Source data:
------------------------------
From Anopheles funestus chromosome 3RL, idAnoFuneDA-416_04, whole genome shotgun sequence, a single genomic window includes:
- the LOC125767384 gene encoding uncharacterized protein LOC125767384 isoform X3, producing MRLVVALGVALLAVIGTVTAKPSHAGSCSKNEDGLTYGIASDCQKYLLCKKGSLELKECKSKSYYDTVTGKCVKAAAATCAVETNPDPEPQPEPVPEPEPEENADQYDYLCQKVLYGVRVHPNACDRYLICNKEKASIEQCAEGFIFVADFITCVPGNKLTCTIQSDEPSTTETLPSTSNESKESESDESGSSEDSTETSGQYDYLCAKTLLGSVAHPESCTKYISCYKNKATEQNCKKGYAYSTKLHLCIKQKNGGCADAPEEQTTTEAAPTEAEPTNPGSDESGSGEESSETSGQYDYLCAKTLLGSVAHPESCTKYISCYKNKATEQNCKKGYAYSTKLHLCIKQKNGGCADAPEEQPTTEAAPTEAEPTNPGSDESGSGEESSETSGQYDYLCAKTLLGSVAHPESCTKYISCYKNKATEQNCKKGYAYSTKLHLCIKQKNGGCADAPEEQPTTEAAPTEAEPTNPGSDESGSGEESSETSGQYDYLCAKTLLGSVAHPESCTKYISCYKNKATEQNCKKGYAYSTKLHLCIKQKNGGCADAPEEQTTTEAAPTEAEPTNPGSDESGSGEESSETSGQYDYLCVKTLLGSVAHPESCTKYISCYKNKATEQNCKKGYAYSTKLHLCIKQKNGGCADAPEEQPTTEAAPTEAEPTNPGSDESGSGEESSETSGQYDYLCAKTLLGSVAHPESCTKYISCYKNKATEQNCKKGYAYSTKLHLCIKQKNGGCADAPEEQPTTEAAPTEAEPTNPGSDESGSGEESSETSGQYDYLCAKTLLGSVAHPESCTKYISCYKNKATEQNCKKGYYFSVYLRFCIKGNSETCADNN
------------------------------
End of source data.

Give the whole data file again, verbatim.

From Anopheles funestus chromosome 3RL, idAnoFuneDA-416_04, whole genome shotgun sequence, a single genomic window includes:
- the LOC125767384 gene encoding uncharacterized protein LOC125767384 isoform X3, producing MRLVVALGVALLAVIGTVTAKPSHAGSCSKNEDGLTYGIASDCQKYLLCKKGSLELKECKSKSYYDTVTGKCVKAAAATCAVETNPDPEPQPEPVPEPEPEENADQYDYLCQKVLYGVRVHPNACDRYLICNKEKASIEQCAEGFIFVADFITCVPGNKLTCTIQSDEPSTTETLPSTSNESKESESDESGSSEDSTETSGQYDYLCAKTLLGSVAHPESCTKYISCYKNKATEQNCKKGYAYSTKLHLCIKQKNGGCADAPEEQTTTEAAPTEAEPTNPGSDESGSGEESSETSGQYDYLCAKTLLGSVAHPESCTKYISCYKNKATEQNCKKGYAYSTKLHLCIKQKNGGCADAPEEQPTTEAAPTEAEPTNPGSDESGSGEESSETSGQYDYLCAKTLLGSVAHPESCTKYISCYKNKATEQNCKKGYAYSTKLHLCIKQKNGGCADAPEEQPTTEAAPTEAEPTNPGSDESGSGEESSETSGQYDYLCAKTLLGSVAHPESCTKYISCYKNKATEQNCKKGYAYSTKLHLCIKQKNGGCADAPEEQTTTEAAPTEAEPTNPGSDESGSGEESSETSGQYDYLCVKTLLGSVAHPESCTKYISCYKNKATEQNCKKGYAYSTKLHLCIKQKNGGCADAPEEQPTTEAAPTEAEPTNPGSDESGSGEESSETSGQYDYLCAKTLLGSVAHPESCTKYISCYKNKATEQNCKKGYAYSTKLHLCIKQKNGGCADAPEEQPTTEAAPTEAEPTNPGSDESGSGEESSETSGQYDYLCAKTLLGSVAHPESCTKYISCYKNKATEQNCKKGYYFSVYLRFCIKGNSETCADNN